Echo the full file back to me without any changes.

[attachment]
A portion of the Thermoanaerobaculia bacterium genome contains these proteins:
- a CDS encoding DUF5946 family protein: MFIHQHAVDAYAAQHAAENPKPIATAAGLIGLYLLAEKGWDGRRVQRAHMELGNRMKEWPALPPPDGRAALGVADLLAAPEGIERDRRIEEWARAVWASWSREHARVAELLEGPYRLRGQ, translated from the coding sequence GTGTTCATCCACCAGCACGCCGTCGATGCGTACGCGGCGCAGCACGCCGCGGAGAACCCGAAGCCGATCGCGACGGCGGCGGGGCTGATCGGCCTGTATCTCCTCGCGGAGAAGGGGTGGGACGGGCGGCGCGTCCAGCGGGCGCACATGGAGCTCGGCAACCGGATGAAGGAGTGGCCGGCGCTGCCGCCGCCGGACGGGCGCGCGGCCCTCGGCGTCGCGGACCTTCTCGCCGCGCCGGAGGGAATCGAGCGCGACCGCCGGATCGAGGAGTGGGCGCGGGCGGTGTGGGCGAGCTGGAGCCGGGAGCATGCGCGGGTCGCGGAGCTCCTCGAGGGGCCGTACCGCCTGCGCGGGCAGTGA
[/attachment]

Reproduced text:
A portion of the Thermoanaerobaculia bacterium genome contains these proteins:
- a CDS encoding DUF5946 family protein: MFIHQHAVDAYAAQHAAENPKPIATAAGLIGLYLLAEKGWDGRRVQRAHMELGNRMKEWPALPPPDGRAALGVADLLAAPEGIERDRRIEEWARAVWASWSREHARVAELLEGPYRLRGQ, translated from the coding sequence GTGTTCATCCACCAGCACGCCGTCGATGCGTACGCGGCGCAGCACGCCGCGGAGAACCCGAAGCCGATCGCGACGGCGGCGGGGCTGATCGGCCTGTATCTCCTCGCGGAGAAGGGGTGGGACGGGCGGCGCGTCCAGCGGGCGCACATGGAGCTCGGCAACCGGATGAAGGAGTGGCCGGCGCTGCCGCCGCCGGACGGGCGCGCGGCCCTCGGCGTCGCGGACCTTCTCGCCGCGCCGGAGGGAATCGAGCGCGACCGCCGGATCGAGGAGTGGGCGCGGGCGGTGTGGGCGAGCTGGAGCCGGGAGCATGCGCGGGTCGCGGAGCTCCTCGAGGGGCCGTACCGCCTGCGCGGGCAGTGA